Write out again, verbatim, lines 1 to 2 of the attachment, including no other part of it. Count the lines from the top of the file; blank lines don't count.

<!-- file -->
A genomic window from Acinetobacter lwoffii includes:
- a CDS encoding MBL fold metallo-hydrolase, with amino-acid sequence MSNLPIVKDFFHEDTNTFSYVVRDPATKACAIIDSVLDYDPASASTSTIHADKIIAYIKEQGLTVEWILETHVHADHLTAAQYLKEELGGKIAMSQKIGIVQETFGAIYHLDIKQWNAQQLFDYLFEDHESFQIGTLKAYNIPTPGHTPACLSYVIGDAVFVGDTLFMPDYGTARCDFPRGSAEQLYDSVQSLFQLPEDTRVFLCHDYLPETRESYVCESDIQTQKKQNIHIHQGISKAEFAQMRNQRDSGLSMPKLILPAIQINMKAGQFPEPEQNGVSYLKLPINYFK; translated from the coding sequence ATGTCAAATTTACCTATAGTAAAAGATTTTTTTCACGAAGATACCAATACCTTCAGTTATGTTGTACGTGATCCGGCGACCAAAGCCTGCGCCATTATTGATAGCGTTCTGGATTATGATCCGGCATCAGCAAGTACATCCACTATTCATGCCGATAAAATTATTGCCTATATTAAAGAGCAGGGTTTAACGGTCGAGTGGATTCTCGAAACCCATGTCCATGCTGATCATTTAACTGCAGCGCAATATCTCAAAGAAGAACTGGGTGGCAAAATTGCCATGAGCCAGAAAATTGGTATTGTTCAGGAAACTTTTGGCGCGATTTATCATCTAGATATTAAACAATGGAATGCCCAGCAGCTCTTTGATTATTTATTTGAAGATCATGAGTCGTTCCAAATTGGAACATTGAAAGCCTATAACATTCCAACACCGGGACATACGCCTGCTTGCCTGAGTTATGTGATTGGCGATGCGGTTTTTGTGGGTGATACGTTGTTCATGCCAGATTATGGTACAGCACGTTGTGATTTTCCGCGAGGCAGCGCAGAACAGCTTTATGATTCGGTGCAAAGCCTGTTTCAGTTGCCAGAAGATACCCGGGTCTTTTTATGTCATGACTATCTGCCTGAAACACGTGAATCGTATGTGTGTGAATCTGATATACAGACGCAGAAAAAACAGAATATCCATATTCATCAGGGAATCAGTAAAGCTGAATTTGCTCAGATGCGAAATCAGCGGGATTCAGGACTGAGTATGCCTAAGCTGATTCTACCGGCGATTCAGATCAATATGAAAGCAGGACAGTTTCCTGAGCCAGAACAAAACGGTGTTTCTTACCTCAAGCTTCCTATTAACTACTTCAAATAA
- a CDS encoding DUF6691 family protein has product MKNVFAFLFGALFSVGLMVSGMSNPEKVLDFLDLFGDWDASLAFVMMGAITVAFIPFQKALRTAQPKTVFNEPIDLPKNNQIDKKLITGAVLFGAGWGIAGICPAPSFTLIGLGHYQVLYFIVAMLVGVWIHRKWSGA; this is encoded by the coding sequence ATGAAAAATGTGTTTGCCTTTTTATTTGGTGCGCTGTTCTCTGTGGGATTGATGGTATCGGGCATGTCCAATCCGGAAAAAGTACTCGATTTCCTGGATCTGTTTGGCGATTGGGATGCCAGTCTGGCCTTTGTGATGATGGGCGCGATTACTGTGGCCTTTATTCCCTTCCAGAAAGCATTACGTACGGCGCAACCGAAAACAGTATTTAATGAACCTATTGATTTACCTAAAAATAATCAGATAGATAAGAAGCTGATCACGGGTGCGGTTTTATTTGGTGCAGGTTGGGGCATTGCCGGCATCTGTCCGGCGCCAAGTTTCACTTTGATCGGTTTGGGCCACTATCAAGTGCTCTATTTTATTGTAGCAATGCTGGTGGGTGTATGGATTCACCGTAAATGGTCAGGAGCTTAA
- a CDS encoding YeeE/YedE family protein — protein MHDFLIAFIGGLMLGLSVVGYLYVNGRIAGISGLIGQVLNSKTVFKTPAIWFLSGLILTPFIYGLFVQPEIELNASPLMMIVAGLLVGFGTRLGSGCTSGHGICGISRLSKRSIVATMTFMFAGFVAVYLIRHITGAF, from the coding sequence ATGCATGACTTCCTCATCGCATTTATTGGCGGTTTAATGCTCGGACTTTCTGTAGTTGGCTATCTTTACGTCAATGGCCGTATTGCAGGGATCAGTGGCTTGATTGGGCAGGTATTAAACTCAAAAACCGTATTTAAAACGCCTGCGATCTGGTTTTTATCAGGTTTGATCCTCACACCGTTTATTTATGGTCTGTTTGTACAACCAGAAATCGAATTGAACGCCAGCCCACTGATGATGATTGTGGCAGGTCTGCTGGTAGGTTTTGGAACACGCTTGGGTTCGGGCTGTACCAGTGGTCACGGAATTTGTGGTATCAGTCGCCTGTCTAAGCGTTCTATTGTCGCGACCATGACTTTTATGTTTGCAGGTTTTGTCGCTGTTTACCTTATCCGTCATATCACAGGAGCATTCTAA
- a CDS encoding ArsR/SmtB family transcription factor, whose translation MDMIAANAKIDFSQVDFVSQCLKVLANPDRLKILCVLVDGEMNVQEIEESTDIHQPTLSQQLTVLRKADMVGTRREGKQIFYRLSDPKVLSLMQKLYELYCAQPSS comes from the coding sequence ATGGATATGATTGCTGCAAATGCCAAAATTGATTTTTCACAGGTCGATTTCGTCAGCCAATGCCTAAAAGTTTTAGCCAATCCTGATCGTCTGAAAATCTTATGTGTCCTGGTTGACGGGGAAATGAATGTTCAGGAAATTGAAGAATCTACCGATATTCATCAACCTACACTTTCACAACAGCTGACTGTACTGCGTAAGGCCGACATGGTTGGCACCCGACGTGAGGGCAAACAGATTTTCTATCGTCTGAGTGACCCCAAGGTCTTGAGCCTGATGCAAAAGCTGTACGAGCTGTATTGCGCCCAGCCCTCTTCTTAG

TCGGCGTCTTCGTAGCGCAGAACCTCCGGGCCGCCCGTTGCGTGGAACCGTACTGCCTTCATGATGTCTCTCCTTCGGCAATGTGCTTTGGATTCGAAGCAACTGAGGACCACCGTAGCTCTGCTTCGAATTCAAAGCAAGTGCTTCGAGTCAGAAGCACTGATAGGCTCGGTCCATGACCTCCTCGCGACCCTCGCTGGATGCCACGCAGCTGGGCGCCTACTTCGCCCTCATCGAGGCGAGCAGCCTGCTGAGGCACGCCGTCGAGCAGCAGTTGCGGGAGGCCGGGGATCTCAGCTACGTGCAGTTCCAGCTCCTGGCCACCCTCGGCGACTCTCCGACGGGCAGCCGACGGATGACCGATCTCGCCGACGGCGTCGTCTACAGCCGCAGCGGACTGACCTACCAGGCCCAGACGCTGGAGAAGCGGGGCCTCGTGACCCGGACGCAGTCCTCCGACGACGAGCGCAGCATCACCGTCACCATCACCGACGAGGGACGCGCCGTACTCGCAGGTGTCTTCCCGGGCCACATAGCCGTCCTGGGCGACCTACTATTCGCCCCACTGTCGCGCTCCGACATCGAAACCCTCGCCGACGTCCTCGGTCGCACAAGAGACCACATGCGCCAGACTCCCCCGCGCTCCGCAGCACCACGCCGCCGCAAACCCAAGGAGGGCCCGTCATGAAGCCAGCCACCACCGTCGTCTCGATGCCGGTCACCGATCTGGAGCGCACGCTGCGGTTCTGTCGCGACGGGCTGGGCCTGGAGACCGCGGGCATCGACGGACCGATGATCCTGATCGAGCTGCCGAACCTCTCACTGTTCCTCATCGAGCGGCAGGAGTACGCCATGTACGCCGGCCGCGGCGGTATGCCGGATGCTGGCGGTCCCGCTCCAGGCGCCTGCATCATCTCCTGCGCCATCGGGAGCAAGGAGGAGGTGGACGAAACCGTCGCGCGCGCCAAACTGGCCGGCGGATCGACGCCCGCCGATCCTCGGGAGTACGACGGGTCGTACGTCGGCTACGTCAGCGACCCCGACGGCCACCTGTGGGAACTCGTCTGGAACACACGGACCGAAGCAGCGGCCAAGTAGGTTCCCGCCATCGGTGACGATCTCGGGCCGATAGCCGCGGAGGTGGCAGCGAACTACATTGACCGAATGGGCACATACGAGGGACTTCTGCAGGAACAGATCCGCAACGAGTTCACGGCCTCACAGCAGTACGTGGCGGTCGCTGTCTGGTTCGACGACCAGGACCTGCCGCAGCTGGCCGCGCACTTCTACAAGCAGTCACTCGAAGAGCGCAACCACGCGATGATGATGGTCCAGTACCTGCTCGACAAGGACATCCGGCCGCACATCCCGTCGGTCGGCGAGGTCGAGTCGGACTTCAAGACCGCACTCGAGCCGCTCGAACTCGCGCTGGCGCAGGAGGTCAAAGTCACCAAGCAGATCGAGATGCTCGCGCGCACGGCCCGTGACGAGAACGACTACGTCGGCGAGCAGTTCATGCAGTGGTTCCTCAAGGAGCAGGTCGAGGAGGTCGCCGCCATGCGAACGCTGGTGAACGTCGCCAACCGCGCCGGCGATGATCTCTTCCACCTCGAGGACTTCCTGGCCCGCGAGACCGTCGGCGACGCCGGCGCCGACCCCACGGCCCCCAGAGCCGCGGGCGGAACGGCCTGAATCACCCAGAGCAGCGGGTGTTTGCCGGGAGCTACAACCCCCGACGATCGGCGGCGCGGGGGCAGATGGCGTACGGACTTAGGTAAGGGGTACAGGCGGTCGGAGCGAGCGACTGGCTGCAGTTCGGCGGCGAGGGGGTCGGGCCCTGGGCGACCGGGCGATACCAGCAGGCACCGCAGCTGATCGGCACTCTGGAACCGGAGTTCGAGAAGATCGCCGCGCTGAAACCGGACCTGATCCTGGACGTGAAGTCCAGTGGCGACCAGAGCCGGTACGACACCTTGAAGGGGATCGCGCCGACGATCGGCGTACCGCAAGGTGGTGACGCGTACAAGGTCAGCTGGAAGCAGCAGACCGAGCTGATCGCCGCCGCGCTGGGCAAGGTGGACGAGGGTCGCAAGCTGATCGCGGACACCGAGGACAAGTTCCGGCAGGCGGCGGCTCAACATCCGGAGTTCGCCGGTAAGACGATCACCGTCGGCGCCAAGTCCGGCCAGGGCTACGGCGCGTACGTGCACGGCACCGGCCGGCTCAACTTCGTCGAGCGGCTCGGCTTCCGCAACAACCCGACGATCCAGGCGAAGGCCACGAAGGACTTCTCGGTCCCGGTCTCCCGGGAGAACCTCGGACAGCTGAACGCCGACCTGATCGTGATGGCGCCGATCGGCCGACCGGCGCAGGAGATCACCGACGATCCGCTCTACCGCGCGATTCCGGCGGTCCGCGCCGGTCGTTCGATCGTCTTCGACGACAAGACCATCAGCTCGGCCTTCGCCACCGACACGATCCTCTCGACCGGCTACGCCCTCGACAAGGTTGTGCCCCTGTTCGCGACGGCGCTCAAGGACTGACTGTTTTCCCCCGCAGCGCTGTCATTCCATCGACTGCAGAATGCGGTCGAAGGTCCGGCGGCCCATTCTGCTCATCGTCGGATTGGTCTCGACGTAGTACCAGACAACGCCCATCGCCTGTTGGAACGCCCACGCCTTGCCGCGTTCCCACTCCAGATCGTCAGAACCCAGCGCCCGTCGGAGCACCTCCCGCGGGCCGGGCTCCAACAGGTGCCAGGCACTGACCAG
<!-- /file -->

A genomic window from Acinetobacter lwoffii includes:
- a CDS encoding MBL fold metallo-hydrolase, with amino-acid sequence MSNLPIVKDFFHEDTNTFSYVVRDPATKACAIIDSVLDYDPASASTSTIHADKIIAYIKEQGLTVEWILETHVHADHLTAAQYLKEELGGKIAMSQKIGIVQETFGAIYHLDIKQWNAQQLFDYLFEDHESFQIGTLKAYNIPTPGHTPACLSYVIGDAVFVGDTLFMPDYGTARCDFPRGSAEQLYDSVQSLFQLPEDTRVFLCHDYLPETRESYVCESDIQTQKKQNIHIHQGISKAEFAQMRNQRDSGLSMPKLILPAIQINMKAGQFPEPEQNGVSYLKLPINYFK; translated from the coding sequence ATGTCAAATTTACCTATAGTAAAAGATTTTTTTCACGAAGATACCAATACCTTCAGTTATGTTGTACGTGATCCGGCGACCAAAGCCTGCGCCATTATTGATAGCGTTCTGGATTATGATCCGGCATCAGCAAGTACATCCACTATTCATGCCGATAAAATTATTGCCTATATTAAAGAGCAGGGTTTAACGGTCGAGTGGATTCTCGAAACCCATGTCCATGCTGATCATTTAACTGCAGCGCAATATCTCAAAGAAGAACTGGGTGGCAAAATTGCCATGAGCCAGAAAATTGGTATTGTTCAGGAAACTTTTGGCGCGATTTATCATCTAGATATTAAACAATGGAATGCCCAGCAGCTCTTTGATTATTTATTTGAAGATCATGAGTCGTTCCAAATTGGAACATTGAAAGCCTATAACATTCCAACACCGGGACATACGCCTGCTTGCCTGAGTTATGTGATTGGCGATGCGGTTTTTGTGGGTGATACGTTGTTCATGCCAGATTATGGTACAGCACGTTGTGATTTTCCGCGAGGCAGCGCAGAACAGCTTTATGATTCGGTGCAAAGCCTGTTTCAGTTGCCAGAAGATACCCGGGTCTTTTTATGTCATGACTATCTGCCTGAAACACGTGAATCGTATGTGTGTGAATCTGATATACAGACGCAGAAAAAACAGAATATCCATATTCATCAGGGAATCAGTAAAGCTGAATTTGCTCAGATGCGAAATCAGCGGGATTCAGGACTGAGTATGCCTAAGCTGATTCTACCGGCGATTCAGATCAATATGAAAGCAGGACAGTTTCCTGAGCCAGAACAAAACGGTGTTTCTTACCTCAAGCTTCCTATTAACTACTTCAAATAA